This post was updated July 5 at 10:35 p.m.
Jordan Chiles nailed her double pike on floor and immediately burst into tears.
It was Chiles’ final routine of her first-ever U.S. Olympic Team Trials and her teammate Simone Biles was waiting with a gift that she had long awaited to give to her “little sister” – an Olympic rings necklace just like the one dangling around the neck of the five-time Olympic medalist.
“I guess (Biles) has just known for a while now,” Chiles said.
Chiles, an incoming UCLA gymnastics freshman, officially punched her ticket to Tokyo on Sunday by earning one of the four spots on Team USA. Fellow incoming freshman Emma Malabuyo clinched a spot as an alternate.
Four gymnasts will represent the blue and gold in Tokyo, as Chiles and Malabuyo will join incoming freshman Brooklyn Moors, competing for Team Canada, and Bruin alumnus Danusia Francis, representing Jamaica. At least one UCLA gymnast has competed at every Olympics since 1984.
Entering the two-day trials with three straight podium finishes in 2021, Chiles was considered a favorite to earn an Olympic berth. Consecutive 57-plus scores in the all-around on Friday and Sunday en route to another bronze medal prompted the selection committee to pick her for one of the remaining two team spots, with the top two competitors automatically qualifying.
Chiles’ 14.233 on floor to finish off day two – her 24th consecutive hit routine – marked the highest score on the event of her five-year senior elite career.
“When I truly realized was definitely after my floor routine when I started crying and I was like, ‘Oh my gosh, I really have a good chance at making this team,’” Chiles said.
After an 11th-place finish at the 2018 U.S. Championships left her on the outside looking in for an Olympic spot, Chiles opted to leave her home in Vancouver, Washington – where she was the only elite gymnast in the state – to join Biles at the World Champions Centre in Spring, Texas, and train under Cecile and Laurent Landi.
UCLA gymnastics coach Chris Waller said training alongside Biles and other elite gymnasts has been crucial to elevating Chiles to Olympian status.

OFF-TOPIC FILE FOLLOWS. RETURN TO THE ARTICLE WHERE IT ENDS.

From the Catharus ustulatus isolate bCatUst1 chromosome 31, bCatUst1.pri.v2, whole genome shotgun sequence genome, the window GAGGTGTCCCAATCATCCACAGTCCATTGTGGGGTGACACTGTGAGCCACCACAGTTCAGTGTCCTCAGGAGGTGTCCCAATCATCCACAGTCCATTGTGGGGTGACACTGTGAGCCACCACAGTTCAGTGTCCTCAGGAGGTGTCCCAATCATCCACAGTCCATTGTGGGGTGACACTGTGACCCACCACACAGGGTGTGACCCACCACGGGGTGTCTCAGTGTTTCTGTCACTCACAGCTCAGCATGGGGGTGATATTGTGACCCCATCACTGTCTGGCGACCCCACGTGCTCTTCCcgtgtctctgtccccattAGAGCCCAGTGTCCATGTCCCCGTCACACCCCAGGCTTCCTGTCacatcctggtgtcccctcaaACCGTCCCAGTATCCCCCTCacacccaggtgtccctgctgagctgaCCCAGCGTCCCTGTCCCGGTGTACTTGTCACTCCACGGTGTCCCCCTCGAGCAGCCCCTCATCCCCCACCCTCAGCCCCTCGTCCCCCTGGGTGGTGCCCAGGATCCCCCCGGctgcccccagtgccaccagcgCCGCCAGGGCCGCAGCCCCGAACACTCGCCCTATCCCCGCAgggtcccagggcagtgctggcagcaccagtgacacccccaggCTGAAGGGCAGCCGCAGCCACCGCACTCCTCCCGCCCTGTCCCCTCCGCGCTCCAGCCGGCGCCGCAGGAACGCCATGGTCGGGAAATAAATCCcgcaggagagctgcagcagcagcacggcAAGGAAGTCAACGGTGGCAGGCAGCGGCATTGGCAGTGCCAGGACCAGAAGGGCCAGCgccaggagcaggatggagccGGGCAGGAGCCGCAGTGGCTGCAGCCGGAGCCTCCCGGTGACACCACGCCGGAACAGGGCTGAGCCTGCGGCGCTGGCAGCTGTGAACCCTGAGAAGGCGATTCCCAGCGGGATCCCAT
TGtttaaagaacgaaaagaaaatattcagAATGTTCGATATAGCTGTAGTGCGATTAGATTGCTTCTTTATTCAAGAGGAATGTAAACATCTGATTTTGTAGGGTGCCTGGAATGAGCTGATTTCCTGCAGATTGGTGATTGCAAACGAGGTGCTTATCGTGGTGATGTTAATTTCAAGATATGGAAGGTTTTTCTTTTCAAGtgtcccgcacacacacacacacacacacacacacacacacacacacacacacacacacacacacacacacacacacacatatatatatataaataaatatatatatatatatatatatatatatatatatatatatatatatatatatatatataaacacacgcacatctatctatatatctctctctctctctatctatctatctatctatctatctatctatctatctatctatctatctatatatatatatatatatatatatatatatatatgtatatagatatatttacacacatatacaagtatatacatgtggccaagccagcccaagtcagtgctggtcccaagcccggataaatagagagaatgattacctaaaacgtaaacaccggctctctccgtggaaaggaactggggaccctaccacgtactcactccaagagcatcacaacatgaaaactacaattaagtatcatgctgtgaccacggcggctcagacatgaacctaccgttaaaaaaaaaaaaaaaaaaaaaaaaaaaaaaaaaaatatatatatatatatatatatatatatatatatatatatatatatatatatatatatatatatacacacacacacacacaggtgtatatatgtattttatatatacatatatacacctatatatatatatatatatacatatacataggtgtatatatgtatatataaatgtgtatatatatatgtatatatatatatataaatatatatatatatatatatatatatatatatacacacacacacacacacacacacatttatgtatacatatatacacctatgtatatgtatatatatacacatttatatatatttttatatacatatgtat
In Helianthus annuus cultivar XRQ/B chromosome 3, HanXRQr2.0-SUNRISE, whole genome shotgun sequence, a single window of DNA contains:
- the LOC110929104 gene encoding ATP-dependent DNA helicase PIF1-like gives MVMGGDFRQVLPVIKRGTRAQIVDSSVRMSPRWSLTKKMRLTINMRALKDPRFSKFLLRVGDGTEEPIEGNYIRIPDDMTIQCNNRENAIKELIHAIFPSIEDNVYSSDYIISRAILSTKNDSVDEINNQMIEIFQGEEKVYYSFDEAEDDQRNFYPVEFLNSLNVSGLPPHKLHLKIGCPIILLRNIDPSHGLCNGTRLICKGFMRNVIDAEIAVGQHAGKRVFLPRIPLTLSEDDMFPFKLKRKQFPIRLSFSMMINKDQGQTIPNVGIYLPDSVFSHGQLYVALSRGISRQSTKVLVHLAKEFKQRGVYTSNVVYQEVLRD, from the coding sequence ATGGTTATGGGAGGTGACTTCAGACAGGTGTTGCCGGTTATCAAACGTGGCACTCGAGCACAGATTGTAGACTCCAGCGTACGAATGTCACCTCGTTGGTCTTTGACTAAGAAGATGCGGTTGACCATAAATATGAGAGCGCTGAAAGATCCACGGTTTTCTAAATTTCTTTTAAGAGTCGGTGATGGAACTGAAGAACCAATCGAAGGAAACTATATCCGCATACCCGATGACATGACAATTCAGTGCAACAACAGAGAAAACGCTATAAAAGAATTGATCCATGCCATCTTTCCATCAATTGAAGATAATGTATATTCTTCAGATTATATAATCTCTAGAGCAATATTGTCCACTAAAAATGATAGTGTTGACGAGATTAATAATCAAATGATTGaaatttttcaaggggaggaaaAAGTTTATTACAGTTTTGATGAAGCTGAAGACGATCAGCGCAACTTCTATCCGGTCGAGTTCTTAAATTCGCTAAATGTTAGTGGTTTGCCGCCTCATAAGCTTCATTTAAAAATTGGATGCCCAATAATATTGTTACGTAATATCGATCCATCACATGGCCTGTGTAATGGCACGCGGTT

“You clearly sense that confidence, not just in her gymnastics, but you can feel it – you can feel it in her expression out there,” Waller said.
Like Chiles, Malabuyo capped off her first Olympic trials with her best floor performance of the year, scoring a 13.733 and bringing her day two score to a total of 55.699.
“It was one of the best floor routines I’ve ever done,” Malabuyo said. “Just the emotions of being done and enjoying this and being out here – all those emotions I just felt after finishing. In that moment, I was just so happy with how I did.”
Malabuyo finished fourth at the U.S. Championships in early June, her first nationals appearance since 2017. Despite slipping to ninth in the all-around at the trials because of a fall on beam during day one of the competition, the selection committee opted to name Malabuyo as one of the four alternates for Team USA.
“When we were waiting, I was really nervous – I didn’t know exactly what was going to happen,” Malabuyo said. “But when they called my name, I got so emotional and it just feels so unreal. I’m so overwhelmed and happy that my name was called.”
After ending her junior elite career with four straight all-around podium appearances, Malabuyo turned senior in 2018. But a back injury kept her out of nationals that year, and a fractured tibia did the same in 2019. Entering the national team camp in March, Malabuyo had not competed in the all-around in two years.
Waller said he was elated to see Malabuyo return to her previous form in the final meets of her elite career.
“Seeing her perform happily and confidently out there just warmed my heart,” Waller said. “I really think it’s an important way for her to be beginning to close the elite chapter of her career, and I’m just thrilled that she gets to do that in a really positive way.”
Emily Lee rounded out the field of future Bruins at the Olympic trials after putting up a career-best 54.550 in the all-around on day two of nationals. Lee opened the meet with a fall on bars, but hit her next six routines and wound up placing eighth on beam after both days of competition.
But on the final routine of the night, Lee fell on her opening tumbling pass on floor and couldn’t continue.
Waller said Lee’s experience at the Olympic trials won’t be defined by her injury.
“I imagine that her success this year is going to really contribute to her self-confidence coming into college and help her believe that she is a great competitor,” Waller said. “Going out there in front of 20,000 people on that stage in the Olympic trials, that certainly prepares you for competing at the NCAA championships.”
Before Chiles, Malabuyo and Lee join UCLA in the pursuit of an NCAA championship, Chiles will attempt to earn some lucrative hardware of her own in Tokyo.
Chiles and her Team USA teammates – Biles, Auburn commit Sunisa Lee and Utah commit Grace McCallum – will be the heavy favorites to win the gold medal in the team final.
“I’m definitely going to take this experience to Tokyo because this was something that I enjoyed,” Chiles said. “We’re going to have fun in Tokyo.”